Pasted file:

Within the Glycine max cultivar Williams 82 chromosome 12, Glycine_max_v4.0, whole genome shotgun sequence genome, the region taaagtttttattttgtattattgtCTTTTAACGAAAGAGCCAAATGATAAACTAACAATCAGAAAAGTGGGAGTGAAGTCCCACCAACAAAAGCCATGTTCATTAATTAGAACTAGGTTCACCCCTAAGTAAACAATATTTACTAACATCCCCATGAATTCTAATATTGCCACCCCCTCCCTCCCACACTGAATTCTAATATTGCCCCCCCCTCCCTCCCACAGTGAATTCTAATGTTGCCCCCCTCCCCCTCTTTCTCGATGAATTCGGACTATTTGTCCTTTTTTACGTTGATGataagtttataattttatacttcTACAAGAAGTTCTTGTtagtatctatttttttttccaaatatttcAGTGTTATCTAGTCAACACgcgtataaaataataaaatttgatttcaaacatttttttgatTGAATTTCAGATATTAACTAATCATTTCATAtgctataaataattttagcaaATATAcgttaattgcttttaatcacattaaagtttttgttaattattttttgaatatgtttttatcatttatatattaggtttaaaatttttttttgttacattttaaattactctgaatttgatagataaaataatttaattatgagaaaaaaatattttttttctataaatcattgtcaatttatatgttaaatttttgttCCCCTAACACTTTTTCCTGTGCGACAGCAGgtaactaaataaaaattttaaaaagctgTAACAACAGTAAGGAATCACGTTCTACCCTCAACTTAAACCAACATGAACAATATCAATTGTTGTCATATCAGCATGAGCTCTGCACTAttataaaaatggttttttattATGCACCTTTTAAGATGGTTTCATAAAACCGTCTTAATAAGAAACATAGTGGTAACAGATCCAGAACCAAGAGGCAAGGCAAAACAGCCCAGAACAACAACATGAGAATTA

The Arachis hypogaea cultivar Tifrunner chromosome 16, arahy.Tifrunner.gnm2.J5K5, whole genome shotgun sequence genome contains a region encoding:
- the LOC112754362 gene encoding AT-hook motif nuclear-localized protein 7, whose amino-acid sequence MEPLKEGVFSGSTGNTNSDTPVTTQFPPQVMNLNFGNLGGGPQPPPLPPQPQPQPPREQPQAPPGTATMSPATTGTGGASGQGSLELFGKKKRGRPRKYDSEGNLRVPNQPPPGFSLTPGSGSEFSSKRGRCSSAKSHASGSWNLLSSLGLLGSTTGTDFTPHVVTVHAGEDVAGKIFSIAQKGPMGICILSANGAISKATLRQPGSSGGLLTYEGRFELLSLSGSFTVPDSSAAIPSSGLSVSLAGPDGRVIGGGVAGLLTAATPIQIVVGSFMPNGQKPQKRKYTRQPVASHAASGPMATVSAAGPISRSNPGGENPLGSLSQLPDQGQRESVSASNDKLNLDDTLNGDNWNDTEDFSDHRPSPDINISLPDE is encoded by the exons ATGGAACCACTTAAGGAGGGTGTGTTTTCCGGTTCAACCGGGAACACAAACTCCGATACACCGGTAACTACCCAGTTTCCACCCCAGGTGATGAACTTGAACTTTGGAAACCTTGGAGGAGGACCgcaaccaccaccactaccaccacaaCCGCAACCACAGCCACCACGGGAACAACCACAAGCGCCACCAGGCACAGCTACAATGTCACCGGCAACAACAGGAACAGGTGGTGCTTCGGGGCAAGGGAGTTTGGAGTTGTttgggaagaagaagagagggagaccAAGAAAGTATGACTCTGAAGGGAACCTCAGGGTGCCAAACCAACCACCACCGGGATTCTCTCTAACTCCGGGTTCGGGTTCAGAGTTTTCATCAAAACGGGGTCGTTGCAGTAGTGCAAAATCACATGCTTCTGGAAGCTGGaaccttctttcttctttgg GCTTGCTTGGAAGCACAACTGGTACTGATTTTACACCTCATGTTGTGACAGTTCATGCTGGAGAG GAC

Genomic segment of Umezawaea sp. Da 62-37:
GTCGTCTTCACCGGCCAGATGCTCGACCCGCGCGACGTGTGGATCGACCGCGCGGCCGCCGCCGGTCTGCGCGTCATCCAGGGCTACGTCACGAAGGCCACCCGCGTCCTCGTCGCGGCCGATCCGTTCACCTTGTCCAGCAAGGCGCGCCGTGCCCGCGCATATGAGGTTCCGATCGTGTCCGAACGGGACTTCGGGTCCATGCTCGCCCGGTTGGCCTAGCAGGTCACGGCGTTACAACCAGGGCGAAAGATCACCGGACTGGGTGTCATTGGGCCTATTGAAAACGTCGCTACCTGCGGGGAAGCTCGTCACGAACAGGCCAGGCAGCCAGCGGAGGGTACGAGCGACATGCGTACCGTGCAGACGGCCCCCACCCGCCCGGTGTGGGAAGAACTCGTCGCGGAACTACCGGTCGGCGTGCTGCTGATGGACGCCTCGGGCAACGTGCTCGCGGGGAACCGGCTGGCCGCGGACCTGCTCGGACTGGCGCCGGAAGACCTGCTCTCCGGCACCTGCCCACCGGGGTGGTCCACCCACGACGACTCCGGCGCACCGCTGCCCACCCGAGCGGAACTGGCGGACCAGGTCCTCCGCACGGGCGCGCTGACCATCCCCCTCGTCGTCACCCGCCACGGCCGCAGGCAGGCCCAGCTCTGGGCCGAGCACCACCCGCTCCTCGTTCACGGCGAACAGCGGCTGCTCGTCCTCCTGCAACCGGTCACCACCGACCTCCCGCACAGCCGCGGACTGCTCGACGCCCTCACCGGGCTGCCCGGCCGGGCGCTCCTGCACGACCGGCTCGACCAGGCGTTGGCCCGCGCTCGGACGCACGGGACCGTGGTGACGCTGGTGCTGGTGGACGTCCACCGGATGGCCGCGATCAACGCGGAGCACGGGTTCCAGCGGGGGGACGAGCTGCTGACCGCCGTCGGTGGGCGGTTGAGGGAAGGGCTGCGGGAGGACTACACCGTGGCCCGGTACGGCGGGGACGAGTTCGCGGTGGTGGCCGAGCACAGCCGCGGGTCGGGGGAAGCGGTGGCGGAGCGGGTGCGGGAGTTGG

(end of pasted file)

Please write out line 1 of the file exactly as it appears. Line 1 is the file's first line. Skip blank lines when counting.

Within the Glycine max cultivar Williams 82 chromosome 12, Glycine_max_v4.0, whole genome shotgun sequence genome, the region taaagtttttattttgtattattgtCTTTTAACGAAAGAGCCAAATGATAAACTAACAATCAGAAAAGTGGGAGTGAAGTCCCACCAACAAAAGCCATGTTCATTAATTAGAACTAGGTTCACCCCTAAGTAAACAATATTTACTAACATCCCCATGAATTCTAATATTGCCACCCCCTCCCTCCCACACTGAATTCTAATATTGCCCCCCCCTCCCTCCCACAGTGAATTCTAATGTTGCCCCCCTCCCCCTCTTTCTCGATGAATTCGGACTATTTGTCCTTTTTTACGTTGATGataagtttataattttatacttcTACAAGAAGTTCTTGTtagtatctatttttttttccaaatatttcAGTGTTATCTAGTCAACACgcgtataaaataataaaatttgatttcaaacatttttttgatTGAATTTCAGATATTAACTAATCATTTCATAtgctataaataattttagcaaATATAcgttaattgcttttaatcacattaaagtttttgttaattattttttgaatatgtttttatcatttatatattaggtttaaaatttttttttgttacattttaaattactctgaatttgatagataaaataatttaattatgagaaaaaaatattttttttctataaatcattgtcaatttatatgttaaatttttgttCCCCTAACACTTTTTCCTGTGCGACAGCAGgtaactaaataaaaattttaaaaagctgTAACAACAGTAAGGAATCACGTTCTACCCTCAACTTAAACCAACATGAACAATATCAATTGTTGTCATATCAGCATGAGCTCTGCACTAttataaaaatggttttttattATGCACCTTTTAAGATGGTTTCATAAAACCGTCTTAATAAGAAACATAGTGGTAACAGATCCAGAACCAAGAGGCAAGGCAAAACAGCCCAGAACAACAACATGAGAATTA